Eating greens is a sizable hurdle for me. Most of the problem has to do with going grocery shopping once a week, cooking for one most of the time, and my utter revulsion for limp, floppy greens. In other words, when I make salads for a week's lunch, the lettuce/spinach/etc. is looking pretty limp by the end of the week, and (shudder) a salad of greens past their prime pretty much turns me off greens for a good while.

I can live with chard at the end of the week, though. I put chard in the veggie chili that I made this week. Because it is such a substantial green, it likes being cooked and retains a good tough chewiness when being microwaved several days later.

I've also had luck putting bok choy or napa cabbage in stir-fries.

Does anyone have green recipes or suggestions for me?

Wednesday, October 31, 2007

Stick-to-your-ribs muffins

I love muffins, but they usually contain a lot of white flour, sugar, and fat. Is it possible to bake a healthy muffin that's also tasty? I think so. I tried a recipe for muffins that contain barley, cashews, and sesame seeds. Barley is a whole grain and a fiber champ! 1/4 cup of dry barley has 8 grams of fiber. In these muffins, barley lends a good chewy texture. The muffins are indeed tasty, and make a filling breakfast or snack.

Next time I make these muffins, I'll add fruit--maybe cranberries, blueberries, or dried fruit. I've included the fruit in the recipe below. Keep in mind that you have to cook the barley before you can begin making the muffins.

Hearty Barley Muffins
1 cup white flour
1 cup whole wheat flour
3/4 teaspoon salt
1-1/2 teaspoons baking powder
1/8 teaspoon baking soda
2 tablespoons (packed) brown sugar
1-1/2 cups cooked barley
1/4 cup sesame seeds (I used a mix of white and black)
1/4 cup chopped cashews or other nuts
3/4 cup soymilk
1/4 cup maple syrup
1 egg replacer
1-1/2 teaspoons vanilla
1/4 cup canola oil
1/2 cup fresh fruit, such as blueberries, or 1/4 cup dried fruit

Preheat the oven to 400 degrees. Mix the flour, salt, baking powder, baking soda, and brown sugar together. Stir until mixed. Add the barley and use a fork to separate the grains and stir it in. Add the sesame seeds and cashews.

In a small bowl, combine the soymilk, maple syrup, egg replacer, oil, and vanilla. Stir together and add to the dry ingredients, along with the fruit. Mix until just moistened.

Pour into muffin cups. This makes about 10 muffins. Bake for 20 to 25 minutes.

Oh, and...Happy Halloween!

Thursday, October 25, 2007

Michael Pollan, American Hero

I hope that Michael Pollan is the one who will bring sense back to Americans' eating habits. He's doing a good job so far.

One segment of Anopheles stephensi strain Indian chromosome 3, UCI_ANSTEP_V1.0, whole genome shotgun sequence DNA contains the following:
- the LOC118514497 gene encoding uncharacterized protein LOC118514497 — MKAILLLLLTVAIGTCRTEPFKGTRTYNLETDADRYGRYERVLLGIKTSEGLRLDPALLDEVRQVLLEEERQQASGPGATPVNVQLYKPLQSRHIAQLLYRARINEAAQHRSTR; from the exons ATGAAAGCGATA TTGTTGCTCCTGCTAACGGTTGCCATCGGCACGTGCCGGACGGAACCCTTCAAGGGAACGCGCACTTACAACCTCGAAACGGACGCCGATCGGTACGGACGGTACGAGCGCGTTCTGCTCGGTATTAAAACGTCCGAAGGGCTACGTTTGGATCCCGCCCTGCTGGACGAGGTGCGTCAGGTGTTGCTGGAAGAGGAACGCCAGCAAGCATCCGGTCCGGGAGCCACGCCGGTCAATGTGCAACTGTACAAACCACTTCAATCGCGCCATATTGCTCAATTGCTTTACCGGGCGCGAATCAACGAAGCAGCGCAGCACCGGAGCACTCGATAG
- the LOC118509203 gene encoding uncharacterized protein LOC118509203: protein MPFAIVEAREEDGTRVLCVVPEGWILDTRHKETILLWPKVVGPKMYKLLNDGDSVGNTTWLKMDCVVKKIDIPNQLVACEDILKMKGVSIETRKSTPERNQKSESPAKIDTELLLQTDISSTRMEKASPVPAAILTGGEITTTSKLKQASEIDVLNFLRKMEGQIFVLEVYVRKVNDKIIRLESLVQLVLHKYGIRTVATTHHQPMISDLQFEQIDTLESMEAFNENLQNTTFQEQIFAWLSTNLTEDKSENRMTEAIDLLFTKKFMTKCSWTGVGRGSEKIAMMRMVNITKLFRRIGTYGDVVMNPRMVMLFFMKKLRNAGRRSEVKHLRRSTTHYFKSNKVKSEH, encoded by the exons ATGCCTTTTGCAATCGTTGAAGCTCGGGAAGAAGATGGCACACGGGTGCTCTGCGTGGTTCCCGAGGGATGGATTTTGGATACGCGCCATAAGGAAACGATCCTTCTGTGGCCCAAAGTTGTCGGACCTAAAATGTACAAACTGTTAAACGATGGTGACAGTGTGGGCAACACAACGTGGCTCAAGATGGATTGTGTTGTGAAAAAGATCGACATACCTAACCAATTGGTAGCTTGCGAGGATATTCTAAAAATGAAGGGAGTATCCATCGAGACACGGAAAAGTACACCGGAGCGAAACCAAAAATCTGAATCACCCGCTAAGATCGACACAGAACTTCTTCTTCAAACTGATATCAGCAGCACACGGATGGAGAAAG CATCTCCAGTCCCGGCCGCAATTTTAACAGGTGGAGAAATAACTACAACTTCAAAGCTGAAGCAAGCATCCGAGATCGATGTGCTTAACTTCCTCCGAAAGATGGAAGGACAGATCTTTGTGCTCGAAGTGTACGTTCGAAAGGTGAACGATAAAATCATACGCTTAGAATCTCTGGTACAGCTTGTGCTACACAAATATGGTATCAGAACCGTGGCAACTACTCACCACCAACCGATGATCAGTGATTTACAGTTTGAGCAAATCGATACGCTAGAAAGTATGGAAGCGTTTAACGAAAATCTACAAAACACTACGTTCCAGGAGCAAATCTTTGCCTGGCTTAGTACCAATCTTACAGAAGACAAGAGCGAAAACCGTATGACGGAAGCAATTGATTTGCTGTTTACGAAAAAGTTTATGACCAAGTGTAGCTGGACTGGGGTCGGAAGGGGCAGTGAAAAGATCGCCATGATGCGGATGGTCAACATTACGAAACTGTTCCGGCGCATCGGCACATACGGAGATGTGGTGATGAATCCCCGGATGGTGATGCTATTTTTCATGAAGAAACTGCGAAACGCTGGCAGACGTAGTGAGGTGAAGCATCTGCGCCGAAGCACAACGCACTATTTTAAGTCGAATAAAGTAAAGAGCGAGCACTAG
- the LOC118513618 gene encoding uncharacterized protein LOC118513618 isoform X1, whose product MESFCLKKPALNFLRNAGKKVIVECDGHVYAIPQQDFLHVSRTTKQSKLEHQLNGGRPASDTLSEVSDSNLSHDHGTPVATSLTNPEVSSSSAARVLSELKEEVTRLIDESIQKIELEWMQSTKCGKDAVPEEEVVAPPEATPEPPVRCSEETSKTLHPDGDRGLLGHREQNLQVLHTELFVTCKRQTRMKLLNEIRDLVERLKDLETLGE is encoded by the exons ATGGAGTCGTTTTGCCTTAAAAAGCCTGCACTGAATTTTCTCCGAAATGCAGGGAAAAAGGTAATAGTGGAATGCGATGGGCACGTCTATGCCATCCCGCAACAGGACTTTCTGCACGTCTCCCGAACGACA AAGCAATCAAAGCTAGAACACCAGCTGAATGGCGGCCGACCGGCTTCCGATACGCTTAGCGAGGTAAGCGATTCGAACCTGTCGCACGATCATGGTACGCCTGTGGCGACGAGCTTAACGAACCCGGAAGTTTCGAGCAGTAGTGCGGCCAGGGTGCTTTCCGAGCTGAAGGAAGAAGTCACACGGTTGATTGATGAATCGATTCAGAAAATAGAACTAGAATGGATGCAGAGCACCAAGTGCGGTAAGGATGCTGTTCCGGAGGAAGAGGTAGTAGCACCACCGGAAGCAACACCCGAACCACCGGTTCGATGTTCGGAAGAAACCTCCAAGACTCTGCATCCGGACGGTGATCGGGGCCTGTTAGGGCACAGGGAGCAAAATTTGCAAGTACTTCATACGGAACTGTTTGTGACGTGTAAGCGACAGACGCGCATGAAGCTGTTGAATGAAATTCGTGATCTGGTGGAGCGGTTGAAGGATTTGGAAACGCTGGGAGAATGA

Five great Pollan moments:

1. His article in the NY Times magazine laid out a plan for successful eating in 7 words:

Eat food. Not too much. Mostly plants. "Food" is defined as only those foodstuffs that your great-grandmother would recognize.

In the same article, he notes "Of course it’s also a lot easier to slap a health claim on a box of sugary cereal than on a potato or carrot, with the perverse result that the most healthful foods in the supermarket sit there quietly in the produce section, silent as stroke victims, while a few aisles over, the Cocoa Puffs and Lucky Charms are screaming about their newfound whole-grain goodness."

2. The guy actually grew his own yeast in order to make a self-produced meal in The Omnivore's Dilemma. (You might want to skip the part where he kills the wild boar, though.)

3. He smacks down Whole Foods for talking the talk but not walking the walk; specifically, for publicizing the importance of choosing local food while not offering their customers many local foods at all.

4. In an interview about his new book, he hits the nail on the head regarding our fast food nation:

"I think that there's some brainwashing going on with this idea that we don't have time to cook anymore. We have made cooking seem much more complicated than it is, and part of that comes from watching cooking shows on television -- we've turned cooking into a spectator sport."

5. He explains why the Congressional farm bill is so important, despite its low profile. Long story short, it encourages overproduction of crops such as corn and soy that become added sugars and fat in our lowest-priced foods and in the school cafeteria:

"The farm bill essentially treats our children as a human Disposall for all the unhealthful calories that the farm bill has encouraged American farmers to overproduce."

HS already has Pollan's new book on pre-order: we'll have to arm-wrestle to decide who gets to read it first.

Friday, October 19, 2007

End vegetable discrimination now!

I've been reading about a book by Jerry Seinfeld's wife that's on the bestseller list. It's called Deceptively Delicious and it's about how to disguise vegetables so that your kids will eat them without fussing. Most of the method involves pureeing vegetables and adding them to things like mac & cheese and cakes. So, the kids don't see the vegetables, they eat their favorite foods, they're healthy and the parents are happy.


HS reminded me that this seems a lot like the apples disguised as french fries story. Again I cry: why must we disguise fruits and vegetables so that people will eat them? And why is the book called Deceptively Delicious? Because if vegetables are starring as themselves, people could never think a dish was delicious?